Distinguishing a Price Correction from a Change In Trend using the Blue Line

With the current stock market correction in full gear we thought this would be a great time to expound on the comment we made in an article posted on January 26th – “Is the DOW within 3% of a temporary top?” Why would we say “temporary” rather than just “top?” We believe the answer can always be found with the Blue Line.

At the time of this writing, the S&P 500 Index² (S&P) has dropped 7 ½% in under two weeks. But even with that drop the S&P still remains above the Blue Line. Since 1980, the first thing that has to happen before the market can transition into a Negative Trend is price has to drop below the Blue Line. Right now the market is still 4% above the Blue Line (but we would not be surprised to see it drop below the Blue Line before this corrective phase is over). Therefore we continue to believe this to be a “temporary” top and not THE “top.”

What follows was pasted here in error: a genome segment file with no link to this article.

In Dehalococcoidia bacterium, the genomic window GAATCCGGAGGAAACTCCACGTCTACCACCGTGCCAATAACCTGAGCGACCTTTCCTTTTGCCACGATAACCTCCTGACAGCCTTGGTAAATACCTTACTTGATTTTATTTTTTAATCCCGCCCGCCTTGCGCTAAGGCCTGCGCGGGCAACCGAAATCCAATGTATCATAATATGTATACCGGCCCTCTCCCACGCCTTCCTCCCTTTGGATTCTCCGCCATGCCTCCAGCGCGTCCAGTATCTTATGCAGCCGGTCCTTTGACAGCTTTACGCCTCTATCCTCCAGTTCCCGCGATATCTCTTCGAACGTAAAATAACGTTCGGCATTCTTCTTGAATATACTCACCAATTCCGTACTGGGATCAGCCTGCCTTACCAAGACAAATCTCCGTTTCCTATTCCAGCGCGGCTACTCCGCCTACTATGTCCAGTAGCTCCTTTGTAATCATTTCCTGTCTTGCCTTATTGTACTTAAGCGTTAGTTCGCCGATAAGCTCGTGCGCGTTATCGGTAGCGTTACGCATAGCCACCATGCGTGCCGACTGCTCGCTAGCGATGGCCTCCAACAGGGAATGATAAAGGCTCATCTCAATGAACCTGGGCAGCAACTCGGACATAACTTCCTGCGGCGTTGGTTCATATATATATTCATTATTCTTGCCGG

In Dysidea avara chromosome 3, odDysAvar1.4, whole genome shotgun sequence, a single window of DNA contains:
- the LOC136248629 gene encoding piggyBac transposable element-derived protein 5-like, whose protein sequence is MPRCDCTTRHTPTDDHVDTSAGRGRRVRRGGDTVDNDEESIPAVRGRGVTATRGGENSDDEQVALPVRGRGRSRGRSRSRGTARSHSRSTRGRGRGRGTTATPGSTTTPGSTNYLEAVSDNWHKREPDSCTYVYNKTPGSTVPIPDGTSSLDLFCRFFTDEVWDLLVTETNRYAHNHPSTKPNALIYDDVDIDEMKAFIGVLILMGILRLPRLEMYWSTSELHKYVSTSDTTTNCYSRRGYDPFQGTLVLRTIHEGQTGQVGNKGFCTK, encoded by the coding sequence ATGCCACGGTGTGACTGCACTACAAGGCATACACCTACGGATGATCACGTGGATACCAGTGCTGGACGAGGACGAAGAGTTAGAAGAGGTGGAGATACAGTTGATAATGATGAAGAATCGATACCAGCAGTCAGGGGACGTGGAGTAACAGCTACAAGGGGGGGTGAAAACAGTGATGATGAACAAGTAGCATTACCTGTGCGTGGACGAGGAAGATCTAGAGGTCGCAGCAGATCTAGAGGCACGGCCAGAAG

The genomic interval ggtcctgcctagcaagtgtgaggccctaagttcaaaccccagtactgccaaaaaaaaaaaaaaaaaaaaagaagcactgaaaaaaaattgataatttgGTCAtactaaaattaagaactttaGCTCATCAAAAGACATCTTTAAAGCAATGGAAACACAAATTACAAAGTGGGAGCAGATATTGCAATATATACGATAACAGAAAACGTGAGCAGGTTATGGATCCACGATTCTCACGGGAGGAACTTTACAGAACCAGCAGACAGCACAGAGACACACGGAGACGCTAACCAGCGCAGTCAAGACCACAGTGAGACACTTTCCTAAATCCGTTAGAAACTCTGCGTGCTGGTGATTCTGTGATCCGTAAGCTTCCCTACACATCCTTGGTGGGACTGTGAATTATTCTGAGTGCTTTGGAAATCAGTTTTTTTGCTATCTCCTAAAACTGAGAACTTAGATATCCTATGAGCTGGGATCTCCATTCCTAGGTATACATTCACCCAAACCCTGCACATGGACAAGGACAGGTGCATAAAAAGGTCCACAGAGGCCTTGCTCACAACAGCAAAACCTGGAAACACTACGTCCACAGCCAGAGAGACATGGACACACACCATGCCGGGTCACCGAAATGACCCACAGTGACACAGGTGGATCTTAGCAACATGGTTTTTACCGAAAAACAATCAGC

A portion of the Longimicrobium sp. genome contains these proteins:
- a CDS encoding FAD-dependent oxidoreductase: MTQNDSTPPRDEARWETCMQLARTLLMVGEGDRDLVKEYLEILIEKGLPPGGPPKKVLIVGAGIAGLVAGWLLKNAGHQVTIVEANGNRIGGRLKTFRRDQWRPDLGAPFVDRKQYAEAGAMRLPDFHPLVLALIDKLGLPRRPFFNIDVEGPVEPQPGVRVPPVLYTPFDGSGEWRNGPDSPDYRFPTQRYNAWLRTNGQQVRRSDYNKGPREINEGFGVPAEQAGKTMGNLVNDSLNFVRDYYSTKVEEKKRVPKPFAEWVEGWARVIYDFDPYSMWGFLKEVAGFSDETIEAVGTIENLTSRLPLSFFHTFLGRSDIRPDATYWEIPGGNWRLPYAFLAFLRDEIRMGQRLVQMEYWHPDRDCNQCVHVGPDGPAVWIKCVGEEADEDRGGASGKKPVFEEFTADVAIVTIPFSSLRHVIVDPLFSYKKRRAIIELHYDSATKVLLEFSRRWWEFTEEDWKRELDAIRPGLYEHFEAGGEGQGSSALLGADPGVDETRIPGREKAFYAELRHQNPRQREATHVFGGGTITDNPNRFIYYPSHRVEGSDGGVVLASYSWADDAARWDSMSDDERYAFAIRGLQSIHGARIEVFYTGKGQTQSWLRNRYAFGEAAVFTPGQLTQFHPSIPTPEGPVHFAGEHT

So historically speaking, what are some examples of price corrections in the S&P worse than the present that did not cause an end to the bull market that was in process at that time?

1987     30% price correction from October to December (3 months)

1998     21% price correction from July to September (3 months)

2010     16% price correction from April to July (4 months)

2011     18% price correction from July to September (3 months)

2014     09% price correction from September to October (2 months)

Even in 1987, during the long bull market in the Tokyo Nikkei 225 Index ($NIKK), the NIKK experienced a 20% price correction from October through November (2 months) before continuing the bull market.